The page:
The Next Big Climate Change Battle: Gas Stations

Five Bay Area cities have banned new gas stations in response to the growing threat of climate change. Los Angeles could be next. City Councilman Paul Koretz has proposed drafting an ordinance prohibiting the building and permitting of any new gas, diesel, or fossil-fuel pumps in the nation’s second-largest city. His plan would also require that expansions at any current gas stations be “limited to serving zero-emissions vehicles and providing non-fuel-related facilities.”

The movement began in Petaluma last year, although city leaders weren’t aware of the significance at the time. Petaluma Councilwoman D’Lynda Fischer, who spearheaded the plan, says she and her colleagues didn’t realize it had never been done before. Cities like Rohnert Park, Sebastopol, American Canyon, and Calistoga soon followed.

The ban on new gas stations in cities like Petaluma was passed without much objection. That would not be the case in Los Angeles, which is 65 times larger. Energy companies have already vowed to put up a fight. They say the move would hurt consumers by reducing what is still an essential service, further contributing to the rise in gas prices.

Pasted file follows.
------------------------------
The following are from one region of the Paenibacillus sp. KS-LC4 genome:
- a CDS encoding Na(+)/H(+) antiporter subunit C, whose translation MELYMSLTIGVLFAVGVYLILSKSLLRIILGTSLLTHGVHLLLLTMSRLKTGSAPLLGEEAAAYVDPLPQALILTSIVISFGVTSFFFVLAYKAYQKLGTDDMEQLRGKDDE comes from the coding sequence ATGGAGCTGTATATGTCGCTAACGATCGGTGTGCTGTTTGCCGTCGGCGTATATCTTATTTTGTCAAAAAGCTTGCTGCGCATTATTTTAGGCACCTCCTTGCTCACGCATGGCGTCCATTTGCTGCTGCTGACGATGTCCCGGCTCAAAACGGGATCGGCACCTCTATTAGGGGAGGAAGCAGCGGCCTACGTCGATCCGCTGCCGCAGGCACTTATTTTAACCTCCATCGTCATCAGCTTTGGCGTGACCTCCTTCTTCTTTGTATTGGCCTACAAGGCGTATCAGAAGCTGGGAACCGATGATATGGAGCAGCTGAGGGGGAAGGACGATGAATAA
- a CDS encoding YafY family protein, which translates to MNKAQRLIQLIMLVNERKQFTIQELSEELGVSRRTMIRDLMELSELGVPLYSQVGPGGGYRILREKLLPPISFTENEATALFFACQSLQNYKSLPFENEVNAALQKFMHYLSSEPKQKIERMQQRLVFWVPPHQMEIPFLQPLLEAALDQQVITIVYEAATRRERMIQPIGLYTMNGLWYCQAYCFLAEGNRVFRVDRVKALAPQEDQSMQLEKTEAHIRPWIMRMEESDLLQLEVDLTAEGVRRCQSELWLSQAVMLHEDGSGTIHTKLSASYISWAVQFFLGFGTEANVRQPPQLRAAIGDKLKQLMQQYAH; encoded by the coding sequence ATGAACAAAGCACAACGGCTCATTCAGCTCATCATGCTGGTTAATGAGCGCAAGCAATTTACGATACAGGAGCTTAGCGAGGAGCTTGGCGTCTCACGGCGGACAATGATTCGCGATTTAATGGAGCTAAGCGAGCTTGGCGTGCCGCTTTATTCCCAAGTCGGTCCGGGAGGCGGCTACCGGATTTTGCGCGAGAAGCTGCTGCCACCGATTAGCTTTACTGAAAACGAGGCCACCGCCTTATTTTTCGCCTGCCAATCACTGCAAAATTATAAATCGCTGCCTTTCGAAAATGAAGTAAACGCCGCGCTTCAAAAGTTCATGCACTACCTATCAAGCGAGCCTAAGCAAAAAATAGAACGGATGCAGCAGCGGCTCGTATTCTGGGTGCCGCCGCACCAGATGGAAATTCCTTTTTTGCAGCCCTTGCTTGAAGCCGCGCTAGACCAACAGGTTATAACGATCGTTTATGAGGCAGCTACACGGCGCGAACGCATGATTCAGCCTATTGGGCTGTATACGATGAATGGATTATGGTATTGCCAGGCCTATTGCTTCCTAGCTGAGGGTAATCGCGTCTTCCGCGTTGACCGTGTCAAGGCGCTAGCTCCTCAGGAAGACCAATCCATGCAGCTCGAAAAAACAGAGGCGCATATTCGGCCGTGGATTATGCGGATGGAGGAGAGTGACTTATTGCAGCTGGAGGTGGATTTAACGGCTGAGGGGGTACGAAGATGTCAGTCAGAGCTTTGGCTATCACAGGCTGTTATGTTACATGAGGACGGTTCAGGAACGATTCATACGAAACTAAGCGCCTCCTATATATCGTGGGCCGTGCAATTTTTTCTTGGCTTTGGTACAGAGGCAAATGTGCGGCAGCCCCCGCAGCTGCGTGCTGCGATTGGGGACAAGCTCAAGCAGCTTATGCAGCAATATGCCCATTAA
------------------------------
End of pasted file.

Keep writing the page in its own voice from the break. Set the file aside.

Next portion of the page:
Maybe, maybe not. Los Angeles is teeming with gas stations already. “California has over 7,500 gas stations and Los Angeles over 550, so the current number more than serves the needs of Angelenos,” the North Westwood Neighborhood Council stated in a letter supporting Koretz’s motion. Meanwhile, more Californians are investing in electric vehicles than ever before. 

As it stands, Los Angeles isn’t approving a ton of new stations anyway — more like one to two new stations a year.

Koretz's motion has been sitting in the Planning and Land Use Management Committee since May 2021, but it’s expected to get a hearing next month. In the meantime, the trend continues among smaller localities. West Hollywood, Windsor, Cotati and Santa Rosa are all considering new gas station bans of their own.

Read more at the Los Angeles Times.


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